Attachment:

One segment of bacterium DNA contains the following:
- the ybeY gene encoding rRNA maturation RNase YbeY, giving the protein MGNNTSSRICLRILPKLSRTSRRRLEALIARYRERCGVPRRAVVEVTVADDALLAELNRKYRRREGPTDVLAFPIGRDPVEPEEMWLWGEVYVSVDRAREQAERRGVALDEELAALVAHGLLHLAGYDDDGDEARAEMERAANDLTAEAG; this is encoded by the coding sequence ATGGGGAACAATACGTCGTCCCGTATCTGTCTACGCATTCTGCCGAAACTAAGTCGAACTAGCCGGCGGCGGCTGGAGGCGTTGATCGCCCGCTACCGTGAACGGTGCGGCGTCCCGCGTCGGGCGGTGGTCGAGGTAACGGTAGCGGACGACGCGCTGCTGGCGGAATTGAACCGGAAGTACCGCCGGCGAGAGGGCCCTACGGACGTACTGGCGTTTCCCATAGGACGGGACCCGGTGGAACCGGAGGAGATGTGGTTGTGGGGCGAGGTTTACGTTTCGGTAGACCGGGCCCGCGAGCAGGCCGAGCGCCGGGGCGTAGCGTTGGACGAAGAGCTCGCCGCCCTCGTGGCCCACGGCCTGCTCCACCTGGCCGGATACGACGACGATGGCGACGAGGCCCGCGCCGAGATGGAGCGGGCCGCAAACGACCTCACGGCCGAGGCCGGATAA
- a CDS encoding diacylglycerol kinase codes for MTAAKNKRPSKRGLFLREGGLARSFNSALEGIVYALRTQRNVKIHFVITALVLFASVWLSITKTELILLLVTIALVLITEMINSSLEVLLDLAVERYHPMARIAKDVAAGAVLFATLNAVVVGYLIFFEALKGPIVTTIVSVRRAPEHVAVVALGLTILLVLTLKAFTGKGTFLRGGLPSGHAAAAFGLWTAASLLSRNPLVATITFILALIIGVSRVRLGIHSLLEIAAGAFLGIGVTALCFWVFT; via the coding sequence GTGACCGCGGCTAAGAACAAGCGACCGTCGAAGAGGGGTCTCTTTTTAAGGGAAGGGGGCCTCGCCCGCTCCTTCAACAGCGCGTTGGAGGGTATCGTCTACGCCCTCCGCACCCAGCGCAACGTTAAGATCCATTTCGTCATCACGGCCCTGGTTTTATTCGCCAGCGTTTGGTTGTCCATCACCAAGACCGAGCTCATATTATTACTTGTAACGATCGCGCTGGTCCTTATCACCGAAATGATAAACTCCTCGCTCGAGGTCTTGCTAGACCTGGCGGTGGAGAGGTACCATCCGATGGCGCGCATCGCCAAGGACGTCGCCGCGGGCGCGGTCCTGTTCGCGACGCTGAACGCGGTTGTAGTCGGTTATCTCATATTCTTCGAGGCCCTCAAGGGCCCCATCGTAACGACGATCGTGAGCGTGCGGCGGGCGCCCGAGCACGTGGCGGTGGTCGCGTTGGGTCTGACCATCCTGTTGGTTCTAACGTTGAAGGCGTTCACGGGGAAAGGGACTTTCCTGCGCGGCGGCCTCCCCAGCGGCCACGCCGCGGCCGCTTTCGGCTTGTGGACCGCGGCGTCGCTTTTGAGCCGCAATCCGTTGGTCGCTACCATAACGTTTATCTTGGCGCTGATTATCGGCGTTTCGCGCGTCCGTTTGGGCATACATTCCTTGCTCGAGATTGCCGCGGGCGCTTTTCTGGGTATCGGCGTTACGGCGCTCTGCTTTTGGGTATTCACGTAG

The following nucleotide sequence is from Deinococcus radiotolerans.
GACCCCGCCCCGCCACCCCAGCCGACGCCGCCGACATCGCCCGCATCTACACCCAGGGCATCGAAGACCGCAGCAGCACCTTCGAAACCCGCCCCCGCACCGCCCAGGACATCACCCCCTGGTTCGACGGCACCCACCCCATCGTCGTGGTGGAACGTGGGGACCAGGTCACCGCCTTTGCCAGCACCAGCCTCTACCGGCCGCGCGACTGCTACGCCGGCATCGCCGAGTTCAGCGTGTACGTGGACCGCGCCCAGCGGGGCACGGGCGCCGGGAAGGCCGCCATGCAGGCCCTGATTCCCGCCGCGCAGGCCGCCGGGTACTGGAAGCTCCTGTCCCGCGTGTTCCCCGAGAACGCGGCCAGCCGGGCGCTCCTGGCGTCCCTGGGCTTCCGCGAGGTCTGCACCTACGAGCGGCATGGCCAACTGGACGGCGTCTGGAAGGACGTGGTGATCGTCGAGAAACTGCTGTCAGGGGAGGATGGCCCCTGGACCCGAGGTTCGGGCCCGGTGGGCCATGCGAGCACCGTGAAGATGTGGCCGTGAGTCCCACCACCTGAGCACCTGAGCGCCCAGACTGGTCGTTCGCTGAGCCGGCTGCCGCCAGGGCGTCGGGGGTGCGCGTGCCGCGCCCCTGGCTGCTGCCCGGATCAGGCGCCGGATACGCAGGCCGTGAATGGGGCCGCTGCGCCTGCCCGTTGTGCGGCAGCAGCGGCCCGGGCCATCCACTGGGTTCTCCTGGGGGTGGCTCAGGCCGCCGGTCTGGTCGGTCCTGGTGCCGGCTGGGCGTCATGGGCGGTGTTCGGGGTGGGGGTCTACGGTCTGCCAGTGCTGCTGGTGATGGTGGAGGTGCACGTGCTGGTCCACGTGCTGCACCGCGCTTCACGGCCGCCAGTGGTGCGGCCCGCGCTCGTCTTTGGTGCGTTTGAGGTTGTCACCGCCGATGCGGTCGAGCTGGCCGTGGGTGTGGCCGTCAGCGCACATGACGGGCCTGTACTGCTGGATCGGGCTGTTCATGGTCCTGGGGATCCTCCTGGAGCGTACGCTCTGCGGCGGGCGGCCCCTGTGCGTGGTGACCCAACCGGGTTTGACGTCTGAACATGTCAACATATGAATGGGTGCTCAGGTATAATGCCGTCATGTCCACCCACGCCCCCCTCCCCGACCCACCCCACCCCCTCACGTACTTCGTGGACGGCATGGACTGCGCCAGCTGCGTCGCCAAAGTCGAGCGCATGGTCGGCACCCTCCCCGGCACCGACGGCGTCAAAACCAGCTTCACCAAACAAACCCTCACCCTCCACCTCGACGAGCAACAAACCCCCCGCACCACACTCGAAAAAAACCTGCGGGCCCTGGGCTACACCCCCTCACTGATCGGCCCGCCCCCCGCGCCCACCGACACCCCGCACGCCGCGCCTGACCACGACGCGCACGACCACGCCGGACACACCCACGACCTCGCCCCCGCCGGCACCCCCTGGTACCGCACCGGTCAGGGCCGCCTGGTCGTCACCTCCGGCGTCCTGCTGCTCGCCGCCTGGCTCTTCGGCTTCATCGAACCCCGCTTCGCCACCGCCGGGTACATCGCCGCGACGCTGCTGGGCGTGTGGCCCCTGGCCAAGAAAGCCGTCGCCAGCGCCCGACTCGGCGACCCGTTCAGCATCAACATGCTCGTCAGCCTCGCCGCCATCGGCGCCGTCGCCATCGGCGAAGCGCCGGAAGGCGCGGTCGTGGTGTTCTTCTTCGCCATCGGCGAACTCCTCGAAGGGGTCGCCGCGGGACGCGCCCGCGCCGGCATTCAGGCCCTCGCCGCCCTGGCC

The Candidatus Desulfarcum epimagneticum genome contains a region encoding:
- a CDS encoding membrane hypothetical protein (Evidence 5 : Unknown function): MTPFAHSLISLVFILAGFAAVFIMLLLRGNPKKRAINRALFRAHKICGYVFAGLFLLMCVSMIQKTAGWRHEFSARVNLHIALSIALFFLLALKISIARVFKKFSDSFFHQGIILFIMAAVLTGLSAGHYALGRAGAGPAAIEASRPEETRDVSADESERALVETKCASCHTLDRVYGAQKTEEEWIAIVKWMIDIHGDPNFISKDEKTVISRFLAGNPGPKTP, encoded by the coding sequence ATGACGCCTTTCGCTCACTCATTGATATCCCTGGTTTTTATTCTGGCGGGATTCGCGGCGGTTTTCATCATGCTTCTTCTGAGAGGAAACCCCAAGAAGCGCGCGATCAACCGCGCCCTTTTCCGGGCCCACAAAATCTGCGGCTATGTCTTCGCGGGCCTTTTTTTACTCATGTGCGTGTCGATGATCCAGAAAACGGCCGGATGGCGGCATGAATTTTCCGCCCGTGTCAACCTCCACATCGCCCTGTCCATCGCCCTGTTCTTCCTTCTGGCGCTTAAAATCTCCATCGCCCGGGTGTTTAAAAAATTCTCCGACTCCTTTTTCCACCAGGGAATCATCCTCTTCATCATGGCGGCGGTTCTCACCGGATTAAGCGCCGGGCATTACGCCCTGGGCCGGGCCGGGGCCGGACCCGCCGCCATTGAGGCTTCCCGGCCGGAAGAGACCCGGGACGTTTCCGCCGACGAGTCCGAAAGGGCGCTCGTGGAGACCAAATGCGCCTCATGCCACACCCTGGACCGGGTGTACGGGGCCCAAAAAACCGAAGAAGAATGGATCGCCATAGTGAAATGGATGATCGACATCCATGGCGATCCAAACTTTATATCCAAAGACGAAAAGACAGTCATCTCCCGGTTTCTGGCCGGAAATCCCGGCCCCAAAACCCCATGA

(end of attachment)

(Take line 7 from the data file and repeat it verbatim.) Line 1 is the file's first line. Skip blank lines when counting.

- a CDS encoding membrane hypothetical protein (Evidence 5 : Unknown function): MTPFAHSLISLVFILAGFAAVFIMLLLRGNPKKRAINRALFRAHKICGYVFAGLFLLMCVSMIQKTAGWRHEFSARVNLHIALSIALFFLLALKISIARVFKKFSDSFFHQGIILFIMAAVLTGLSAGHYALGRAGAGPAAIEASRPEETRDVSADESERALVETKCASCHTLDRVYGAQKTEEEWIAIVKWMIDIHGDPNFISKDEKTVISRFLAGNPGPKTP, encoded by the coding sequence ATGACGCCTTTCGCTCACTCATTGATATCCCTGGTTTTTATTCTGGCGGGATTCGCGGCGGTTTTCATCATGCTTCTTCTGAGAGGAAACCCCAAGAAGCGCGCGATCAACCGCGCCCTTTTCCGGGCCCACAAAATCTGCGGCTATGTCTTCGCGGGCCTTTTTTTACTCATGTGCGTGTCGATGATCCAGAAAACGGCCGGATGGCGGCATGAATTTTCCGCCCGTGTCAACCTCCACATCGCCCTGTCCATCGCCCTGTTCTTCCTTCTGGCGCTTAAAATCTCCATCGCCCGGGTGTTTAAAAAATTCTCCGACTCCTTTTTCCACCAGGGAATCATCCTCTTCATCATGGCGGCGGTTCTCACCGGATTAAGCGCCGGGCATTACGCCCTGGGCCGGGCCGGGGCCGGACCCGCCGCCATTGAGGCTTCCCGGCCGGAAGAGACCCGGGACGTTTCCGCCGACGAGTCCGAAAGGGCGCTCGTGGAGACCAAATGCGCCTCATGCCACACCCTGGACCGGGTGTACGGGGCCCAAAAAACCGAAGAAGAATGGATCGCCATAGTGAAATGGATGATCGACATCCATGGCGATCCAAACTTTATATCCAAAGACGAAAAGACAGTCATCTCCCGGTTTCTGGCCGGAAATCCCGGCCCCAAAACCCCATGA